A new report highlights scientific research and empirical experiences from around the globe demonstrating that genetically modified (GM) seeds and crops have failed to deliver on its advertised promises.
Advocates of GMOs claim that biotechnology increases yields, reduces chemical usage, controls crop pests and weeds, and delivers “climate ready” traits such as drought-tolerance. However, the on-the-ground experience in many countries discloses that this technology has failed on all fronts.
For example, GMO proponents often hail the success of GM cotton in South Africa’s Makhatini Flats. But after initial, highly visible headlines of success, this report reveals a different story. Instead of thriving crops and increased farmer incomes, after five years, the majority of farmers growing GM cotton are in debt due to the high costs of seed, chemical, and other farm inputs. Concurrently, the volatility of the cotton market means that farmers cannot rely on predictable, steady incomes. The essays contained in this Global Citizens Report confirm that such experiences are repeated in many countries and regions. The story of Indian farmer indebtedness and over 250,000 suicides further emphasizes the tragic costs of this failed GM technology. (The essay from India thoroughly reviews this tragedy.)
Super Weeds, Super Problems
Farmers and agronomists throughout the world are alarmed by the growing epidemic of weeds developing a resistance to the herbicide, glyphosate, used on GM crops. These “superweeds” have evolved resistance to glyphosate as a result of the intensive use of this herbicide. From November 2007 to January 2011, infested acreage in the U.S. has more than quintupled, from 2.4 to 12.6 million acres. In Brazil, researchers have reported that nine species have developed tolerance to glyphosate.
And now super pests are also becoming a major hazard. Rootworms are developing a resistance to GM corn in Iowa and Illinois. And, Monsanto, the undisputed leader in GM seed and crop technology and ownership, has, after several years, finally acknowledged that a bollworm pest has developed resistance to its Bt cotton in India.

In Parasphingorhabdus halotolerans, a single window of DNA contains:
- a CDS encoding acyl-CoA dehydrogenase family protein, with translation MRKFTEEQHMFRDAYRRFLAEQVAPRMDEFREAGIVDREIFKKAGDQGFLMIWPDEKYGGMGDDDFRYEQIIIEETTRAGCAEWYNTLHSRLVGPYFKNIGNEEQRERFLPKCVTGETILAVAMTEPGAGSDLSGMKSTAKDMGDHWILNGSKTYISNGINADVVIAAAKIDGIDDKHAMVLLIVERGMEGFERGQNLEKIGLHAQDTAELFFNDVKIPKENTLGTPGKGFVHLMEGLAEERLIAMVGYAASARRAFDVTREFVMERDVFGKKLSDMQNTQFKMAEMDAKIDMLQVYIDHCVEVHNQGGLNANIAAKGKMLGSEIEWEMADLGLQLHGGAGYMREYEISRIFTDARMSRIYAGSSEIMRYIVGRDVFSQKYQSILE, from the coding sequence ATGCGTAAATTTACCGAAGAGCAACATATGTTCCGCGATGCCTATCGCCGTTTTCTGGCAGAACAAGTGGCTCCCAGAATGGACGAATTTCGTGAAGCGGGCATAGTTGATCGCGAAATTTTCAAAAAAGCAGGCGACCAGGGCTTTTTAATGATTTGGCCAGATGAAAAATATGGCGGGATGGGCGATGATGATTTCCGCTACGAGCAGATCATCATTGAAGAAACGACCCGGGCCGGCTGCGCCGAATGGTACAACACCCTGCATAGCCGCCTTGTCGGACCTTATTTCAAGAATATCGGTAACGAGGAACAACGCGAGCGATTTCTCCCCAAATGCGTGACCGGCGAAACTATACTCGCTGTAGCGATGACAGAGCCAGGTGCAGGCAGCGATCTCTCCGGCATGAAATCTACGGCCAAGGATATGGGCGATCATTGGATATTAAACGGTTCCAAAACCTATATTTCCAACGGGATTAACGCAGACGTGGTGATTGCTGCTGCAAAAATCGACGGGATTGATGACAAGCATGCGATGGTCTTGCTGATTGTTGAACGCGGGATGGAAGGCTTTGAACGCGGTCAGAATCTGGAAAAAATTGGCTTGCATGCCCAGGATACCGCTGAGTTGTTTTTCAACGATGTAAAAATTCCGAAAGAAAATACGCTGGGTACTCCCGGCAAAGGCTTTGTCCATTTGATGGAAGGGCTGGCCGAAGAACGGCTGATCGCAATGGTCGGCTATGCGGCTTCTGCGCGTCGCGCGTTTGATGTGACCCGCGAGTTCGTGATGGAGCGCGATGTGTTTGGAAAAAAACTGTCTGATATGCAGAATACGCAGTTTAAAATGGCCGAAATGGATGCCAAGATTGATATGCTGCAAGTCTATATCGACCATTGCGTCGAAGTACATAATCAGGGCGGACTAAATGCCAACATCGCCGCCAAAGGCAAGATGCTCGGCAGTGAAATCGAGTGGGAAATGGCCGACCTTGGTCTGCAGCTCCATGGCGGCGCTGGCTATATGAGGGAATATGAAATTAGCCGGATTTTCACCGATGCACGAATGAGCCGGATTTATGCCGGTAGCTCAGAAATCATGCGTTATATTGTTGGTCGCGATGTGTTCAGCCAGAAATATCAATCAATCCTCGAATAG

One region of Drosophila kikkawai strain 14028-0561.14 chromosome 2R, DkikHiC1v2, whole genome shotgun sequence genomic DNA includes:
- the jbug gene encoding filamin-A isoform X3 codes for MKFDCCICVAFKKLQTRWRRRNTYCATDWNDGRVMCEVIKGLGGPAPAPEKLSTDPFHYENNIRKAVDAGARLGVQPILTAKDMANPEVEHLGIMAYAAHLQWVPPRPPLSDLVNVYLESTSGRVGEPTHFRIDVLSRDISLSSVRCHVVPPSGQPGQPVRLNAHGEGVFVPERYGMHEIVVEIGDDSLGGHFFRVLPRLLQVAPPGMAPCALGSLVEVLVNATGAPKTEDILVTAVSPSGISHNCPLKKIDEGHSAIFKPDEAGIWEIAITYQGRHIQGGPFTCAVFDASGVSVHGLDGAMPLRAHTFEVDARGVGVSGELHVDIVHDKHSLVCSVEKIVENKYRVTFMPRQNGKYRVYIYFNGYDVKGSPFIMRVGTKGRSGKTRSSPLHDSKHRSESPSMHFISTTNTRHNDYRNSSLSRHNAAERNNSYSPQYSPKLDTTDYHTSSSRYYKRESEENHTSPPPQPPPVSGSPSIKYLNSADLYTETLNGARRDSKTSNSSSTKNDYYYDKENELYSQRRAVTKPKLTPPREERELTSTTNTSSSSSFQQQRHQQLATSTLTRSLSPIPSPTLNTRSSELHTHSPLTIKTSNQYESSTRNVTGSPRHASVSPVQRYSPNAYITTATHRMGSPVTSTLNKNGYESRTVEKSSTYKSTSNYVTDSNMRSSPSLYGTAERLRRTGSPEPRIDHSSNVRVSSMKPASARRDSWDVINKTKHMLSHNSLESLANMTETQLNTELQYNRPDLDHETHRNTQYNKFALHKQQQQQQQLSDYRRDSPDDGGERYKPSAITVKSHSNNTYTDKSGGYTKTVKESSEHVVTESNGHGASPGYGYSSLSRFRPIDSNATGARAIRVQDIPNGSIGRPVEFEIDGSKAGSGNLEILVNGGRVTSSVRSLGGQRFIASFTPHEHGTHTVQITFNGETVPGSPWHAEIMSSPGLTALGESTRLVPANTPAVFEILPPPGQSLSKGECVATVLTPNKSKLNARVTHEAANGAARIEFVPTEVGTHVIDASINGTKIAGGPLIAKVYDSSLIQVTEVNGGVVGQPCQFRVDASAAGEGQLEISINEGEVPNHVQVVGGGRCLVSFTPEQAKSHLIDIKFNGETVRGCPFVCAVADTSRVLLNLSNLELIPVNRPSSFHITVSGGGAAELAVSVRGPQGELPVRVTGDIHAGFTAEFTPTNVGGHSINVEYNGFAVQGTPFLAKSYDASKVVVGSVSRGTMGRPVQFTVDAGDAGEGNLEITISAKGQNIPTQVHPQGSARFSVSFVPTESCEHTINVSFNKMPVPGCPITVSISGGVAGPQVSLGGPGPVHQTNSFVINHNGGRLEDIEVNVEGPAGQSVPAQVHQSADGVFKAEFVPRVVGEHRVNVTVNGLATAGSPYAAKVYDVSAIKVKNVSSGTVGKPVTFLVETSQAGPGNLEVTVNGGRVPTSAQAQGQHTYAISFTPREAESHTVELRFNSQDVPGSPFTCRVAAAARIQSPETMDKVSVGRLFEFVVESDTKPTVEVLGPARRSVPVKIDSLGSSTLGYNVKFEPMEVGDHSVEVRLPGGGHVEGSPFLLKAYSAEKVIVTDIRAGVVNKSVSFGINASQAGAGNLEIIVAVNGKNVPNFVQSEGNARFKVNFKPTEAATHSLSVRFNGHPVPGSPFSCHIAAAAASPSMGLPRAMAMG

Another common story detailed in this Global Citizens Report describes how GM technology is pushed by intensive lobbying and marketing efforts, “revolving door” influences, and funding of research and educational institutes. As noted in the report from the U.S., the leading proponent of GM crops—top food and agricultural biotechnology firms spent more than $547 million lobbying Congress between 1999 and 2009. The report from Argentina documents that representatives from biotechnology corporations—Monsanto, Syngenta, Bayer, Dow, and Pioneer—sit on a prominent national panel that directly advises the government agency that approves field trials and commercialization of GM crops.
Finally, the report documents increasing scientific evidence and warnings from scientists that GMOs may be harmful to human health, ecosystems and also have failed to increase food production. It highlights that, in contrast to GM seeds and crops, agroecological farming systems are proving to be the real answer to food insecurity. A recent study by the United Nations Special Rapporteur on the Right to Food reported that agroecological systems doubled crop yields over a period of three to 10 years in field tests conducted in 20 African countries. The report also cites numerous other studies confirming high yields and reduced chemical use in other regions of the world due to agroecological farming methods.
Owning at least 90 percent of GM seeds and crops, Monsanto is viewed as the leader in promoting this technology and thus its role is particularly highlighted in these voices from the planet reports.
The report will be launched around the world during 2011 and 2012, and began with a launch in San Francisco on October 13.
The report was published by Navdanya (India), Navdanya International, the International Commission on the Future of Food, with the participation of the Center for Food Safety. The report consists of contributions from groups around the world.
Originally published by the Center for Food Safety